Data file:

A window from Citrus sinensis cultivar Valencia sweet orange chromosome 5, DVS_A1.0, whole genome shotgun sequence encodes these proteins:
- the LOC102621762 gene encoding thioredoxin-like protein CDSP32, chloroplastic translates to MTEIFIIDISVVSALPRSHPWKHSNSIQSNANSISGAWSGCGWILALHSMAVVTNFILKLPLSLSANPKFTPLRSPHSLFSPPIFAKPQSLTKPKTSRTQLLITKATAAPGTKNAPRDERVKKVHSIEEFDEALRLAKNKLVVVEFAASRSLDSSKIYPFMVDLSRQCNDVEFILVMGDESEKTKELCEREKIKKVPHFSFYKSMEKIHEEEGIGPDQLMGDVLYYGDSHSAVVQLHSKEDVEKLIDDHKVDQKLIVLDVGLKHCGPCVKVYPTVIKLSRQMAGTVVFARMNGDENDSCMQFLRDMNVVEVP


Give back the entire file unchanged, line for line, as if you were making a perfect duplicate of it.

A window from Citrus sinensis cultivar Valencia sweet orange chromosome 5, DVS_A1.0, whole genome shotgun sequence encodes these proteins:
- the LOC102621762 gene encoding thioredoxin-like protein CDSP32, chloroplastic translates to MTEIFIIDISVVSALPRSHPWKHSNSIQSNANSISGAWSGCGWILALHSMAVVTNFILKLPLSLSANPKFTPLRSPHSLFSPPIFAKPQSLTKPKTSRTQLLITKATAAPGTKNAPRDERVKKVHSIEEFDEALRLAKNKLVVVEFAASRSLDSSKIYPFMVDLSRQCNDVEFILVMGDESEKTKELCEREKIKKVPHFSFYKSMEKIHEEEGIGPDQLMGDVLYYGDSHSAVVQLHSKEDVEKLIDDHKVDQKLIVLDVGLKHCGPCVKVYPTVIKLSRQMAGTVVFARMNGDENDSCMQFLRDMNVVEVP